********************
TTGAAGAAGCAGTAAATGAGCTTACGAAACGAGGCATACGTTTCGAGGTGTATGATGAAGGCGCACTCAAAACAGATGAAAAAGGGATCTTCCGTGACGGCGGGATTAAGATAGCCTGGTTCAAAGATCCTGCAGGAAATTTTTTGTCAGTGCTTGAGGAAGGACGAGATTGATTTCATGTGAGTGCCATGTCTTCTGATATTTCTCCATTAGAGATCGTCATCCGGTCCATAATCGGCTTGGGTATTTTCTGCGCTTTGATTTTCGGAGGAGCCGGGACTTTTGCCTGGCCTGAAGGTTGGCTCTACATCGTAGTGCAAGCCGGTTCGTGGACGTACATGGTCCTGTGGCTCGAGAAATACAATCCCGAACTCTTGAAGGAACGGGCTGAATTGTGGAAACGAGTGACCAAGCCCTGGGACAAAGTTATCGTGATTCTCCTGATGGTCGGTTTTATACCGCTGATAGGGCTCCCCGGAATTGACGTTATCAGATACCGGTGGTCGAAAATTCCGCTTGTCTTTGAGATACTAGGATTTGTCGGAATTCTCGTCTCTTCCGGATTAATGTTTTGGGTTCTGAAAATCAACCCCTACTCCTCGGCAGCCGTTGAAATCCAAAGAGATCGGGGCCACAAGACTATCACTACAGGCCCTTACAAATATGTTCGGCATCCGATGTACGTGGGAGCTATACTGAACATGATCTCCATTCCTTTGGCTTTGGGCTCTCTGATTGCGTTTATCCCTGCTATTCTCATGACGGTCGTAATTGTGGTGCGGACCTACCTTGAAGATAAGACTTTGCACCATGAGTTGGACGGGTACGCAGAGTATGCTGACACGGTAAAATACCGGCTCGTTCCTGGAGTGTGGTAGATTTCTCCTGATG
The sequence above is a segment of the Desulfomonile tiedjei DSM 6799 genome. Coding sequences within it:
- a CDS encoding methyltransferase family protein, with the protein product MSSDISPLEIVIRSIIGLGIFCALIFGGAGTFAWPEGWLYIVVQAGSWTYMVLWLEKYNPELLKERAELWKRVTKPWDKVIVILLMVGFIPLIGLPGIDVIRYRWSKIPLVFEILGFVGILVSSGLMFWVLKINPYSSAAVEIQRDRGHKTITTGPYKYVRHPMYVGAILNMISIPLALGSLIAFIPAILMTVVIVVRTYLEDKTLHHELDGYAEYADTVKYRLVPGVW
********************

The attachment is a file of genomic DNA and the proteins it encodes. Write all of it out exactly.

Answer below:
TTGAAGAAGCAGTAAATGAGCTTACGAAACGAGGCATACGTTTCGAGGTGTATGATGAAGGCGCACTCAAAACAGATGAAAAAGGGATCTTCCGTGACGGCGGGATTAAGATAGCCTGGTTCAAAGATCCTGCAGGAAATTTTTTGTCAGTGCTTGAGGAAGGACGAGATTGATTTCATGTGAGTGCCATGTCTTCTGATATTTCTCCATTAGAGATCGTCATCCGGTCCATAATCGGCTTGGGTATTTTCTGCGCTTTGATTTTCGGAGGAGCCGGGACTTTTGCCTGGCCTGAAGGTTGGCTCTACATCGTAGTGCAAGCCGGTTCGTGGACGTACATGGTCCTGTGGCTCGAGAAATACAATCCCGAACTCTTGAAGGAACGGGCTGAATTGTGGAAACGAGTGACCAAGCCCTGGGACAAAGTTATCGTGATTCTCCTGATGGTCGGTTTTATACCGCTGATAGGGCTCCCCGGAATTGACGTTATCAGATACCGGTGGTCGAAAATTCCGCTTGTCTTTGAGATACTAGGATTTGTCGGAATTCTCGTCTCTTCCGGATTAATGTTTTGGGTTCTGAAAATCAACCCCTACTCCTCGGCAGCCGTTGAAATCCAAAGAGATCGGGGCCACAAGACTATCACTACAGGCCCTTACAAATATGTTCGGCATCCGATGTACGTGGGAGCTATACTGAACATGATCTCCATTCCTTTGGCTTTGGGCTCTCTGATTGCGTTTATCCCTGCTATTCTCATGACGGTCGTAATTGTGGTGCGGACCTACCTTGAAGATAAGACTTTGCACCATGAGTTGGACGGGTACGCAGAGTATGCTGACACGGTAAAATACCGGCTCGTTCCTGGAGTGTGGTAGATTTCTCCTGATG
The sequence above is a segment of the Desulfomonile tiedjei DSM 6799 genome. Coding sequences within it:
- a CDS encoding methyltransferase family protein, with the protein product MSSDISPLEIVIRSIIGLGIFCALIFGGAGTFAWPEGWLYIVVQAGSWTYMVLWLEKYNPELLKERAELWKRVTKPWDKVIVILLMVGFIPLIGLPGIDVIRYRWSKIPLVFEILGFVGILVSSGLMFWVLKINPYSSAAVEIQRDRGHKTITTGPYKYVRHPMYVGAILNMISIPLALGSLIAFIPAILMTVVIVVRTYLEDKTLHHELDGYAEYADTVKYRLVPGVW